Will the convention make money for businesses in the city?
The Democratic National Convention in Charlotte injected $91 million in new spending into the local economy, for a total economic impact of nearly $164 million, according to a 2013 consultant’s report. The report said it accounted for the fact that much of the hotel industry’s profits didn’t stay in Charlotte. It was the city’s largest and most expensive convention.
Economic impact, however, is likely to be focused on the hospitality sector — hotels, restaurants, transportation companies, caterers — and even those benefits can be unevenly spread and must be balanced against the potential of other lost business.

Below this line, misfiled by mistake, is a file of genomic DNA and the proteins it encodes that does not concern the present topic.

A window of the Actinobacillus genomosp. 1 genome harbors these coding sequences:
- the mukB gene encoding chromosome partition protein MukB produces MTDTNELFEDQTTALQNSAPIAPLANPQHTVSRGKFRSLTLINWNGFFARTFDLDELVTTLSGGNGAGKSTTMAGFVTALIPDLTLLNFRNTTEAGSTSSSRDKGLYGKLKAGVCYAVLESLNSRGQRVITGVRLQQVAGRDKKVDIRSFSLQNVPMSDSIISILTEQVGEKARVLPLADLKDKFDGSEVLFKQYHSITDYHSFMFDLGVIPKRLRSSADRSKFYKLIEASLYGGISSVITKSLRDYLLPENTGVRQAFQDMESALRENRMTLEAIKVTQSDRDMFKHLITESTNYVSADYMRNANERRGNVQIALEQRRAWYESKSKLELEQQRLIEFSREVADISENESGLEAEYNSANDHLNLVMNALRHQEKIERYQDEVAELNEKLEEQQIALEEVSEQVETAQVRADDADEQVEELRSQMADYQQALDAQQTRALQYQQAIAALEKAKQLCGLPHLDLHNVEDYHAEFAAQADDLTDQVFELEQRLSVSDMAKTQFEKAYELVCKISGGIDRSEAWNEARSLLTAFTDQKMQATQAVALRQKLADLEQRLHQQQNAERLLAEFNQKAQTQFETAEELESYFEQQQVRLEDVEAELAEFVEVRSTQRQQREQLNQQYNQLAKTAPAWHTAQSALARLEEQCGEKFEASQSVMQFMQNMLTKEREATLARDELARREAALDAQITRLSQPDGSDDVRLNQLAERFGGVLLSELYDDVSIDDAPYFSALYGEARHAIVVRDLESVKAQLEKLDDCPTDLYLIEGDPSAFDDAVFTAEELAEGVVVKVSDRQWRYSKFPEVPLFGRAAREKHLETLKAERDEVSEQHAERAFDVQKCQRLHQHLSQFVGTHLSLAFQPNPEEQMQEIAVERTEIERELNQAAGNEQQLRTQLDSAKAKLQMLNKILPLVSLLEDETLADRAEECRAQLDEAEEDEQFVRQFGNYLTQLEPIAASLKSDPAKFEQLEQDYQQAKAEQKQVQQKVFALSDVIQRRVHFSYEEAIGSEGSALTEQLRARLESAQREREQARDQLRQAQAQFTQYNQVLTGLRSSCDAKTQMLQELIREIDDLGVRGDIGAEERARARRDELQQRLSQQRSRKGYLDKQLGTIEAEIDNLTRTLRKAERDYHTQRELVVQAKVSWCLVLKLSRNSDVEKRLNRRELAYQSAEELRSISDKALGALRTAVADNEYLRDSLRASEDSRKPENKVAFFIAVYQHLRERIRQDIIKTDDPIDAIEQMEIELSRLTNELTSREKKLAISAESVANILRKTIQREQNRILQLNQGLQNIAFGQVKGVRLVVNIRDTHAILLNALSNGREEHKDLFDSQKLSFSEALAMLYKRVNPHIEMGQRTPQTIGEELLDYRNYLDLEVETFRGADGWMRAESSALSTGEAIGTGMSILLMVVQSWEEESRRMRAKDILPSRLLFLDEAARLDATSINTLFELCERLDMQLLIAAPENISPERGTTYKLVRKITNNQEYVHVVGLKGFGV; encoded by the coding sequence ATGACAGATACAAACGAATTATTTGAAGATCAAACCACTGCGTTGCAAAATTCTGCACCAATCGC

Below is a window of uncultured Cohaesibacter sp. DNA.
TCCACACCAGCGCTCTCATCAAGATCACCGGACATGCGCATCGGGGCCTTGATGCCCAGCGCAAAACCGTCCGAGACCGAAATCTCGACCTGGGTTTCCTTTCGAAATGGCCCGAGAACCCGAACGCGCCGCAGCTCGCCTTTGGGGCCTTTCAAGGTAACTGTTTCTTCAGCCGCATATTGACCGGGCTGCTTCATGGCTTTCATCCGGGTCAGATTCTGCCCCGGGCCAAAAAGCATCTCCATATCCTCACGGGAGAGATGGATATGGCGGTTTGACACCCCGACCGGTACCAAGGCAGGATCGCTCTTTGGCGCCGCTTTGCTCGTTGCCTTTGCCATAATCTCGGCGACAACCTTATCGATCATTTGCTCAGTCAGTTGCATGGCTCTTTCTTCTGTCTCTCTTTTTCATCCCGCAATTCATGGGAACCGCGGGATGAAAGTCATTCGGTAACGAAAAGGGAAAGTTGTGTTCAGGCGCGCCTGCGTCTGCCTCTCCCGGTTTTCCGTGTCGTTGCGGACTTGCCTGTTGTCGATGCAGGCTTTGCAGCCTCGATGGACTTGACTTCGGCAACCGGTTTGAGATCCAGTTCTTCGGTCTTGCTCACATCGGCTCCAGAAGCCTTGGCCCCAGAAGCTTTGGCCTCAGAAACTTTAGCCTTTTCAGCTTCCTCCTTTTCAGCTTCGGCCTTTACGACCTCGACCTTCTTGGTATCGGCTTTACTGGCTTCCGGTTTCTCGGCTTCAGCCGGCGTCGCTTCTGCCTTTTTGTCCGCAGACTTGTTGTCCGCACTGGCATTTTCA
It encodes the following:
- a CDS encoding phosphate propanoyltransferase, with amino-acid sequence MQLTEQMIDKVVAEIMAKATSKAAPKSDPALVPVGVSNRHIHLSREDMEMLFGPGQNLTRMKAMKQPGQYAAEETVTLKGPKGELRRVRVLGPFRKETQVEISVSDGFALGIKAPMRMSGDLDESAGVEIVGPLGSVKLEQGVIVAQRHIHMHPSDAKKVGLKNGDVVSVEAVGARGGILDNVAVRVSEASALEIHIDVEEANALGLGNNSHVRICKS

“Money isn’t going to be falling from the sky for everybody,” said Eric Heberlig, a political science professor at UNC Charlotte. “The economic benefits are very concentrated.” For example, uptown restaurants that rely on foot traffic from weekday workers might find their sales hurt if tens of thousands of Bank of America, Wells Fargo and Duke Energy employees stay home to avoid the security cordon. Business from convention-goers might make up for that, but not necessarily.
I work uptown. What should I expect?
Workers and residents can expect lots of changes — and some headaches — in and around uptown during the event, from street closures to security checkpoints to commutes that could get longer.
Staff writers Ely Portillo and Deon Roberts contributed.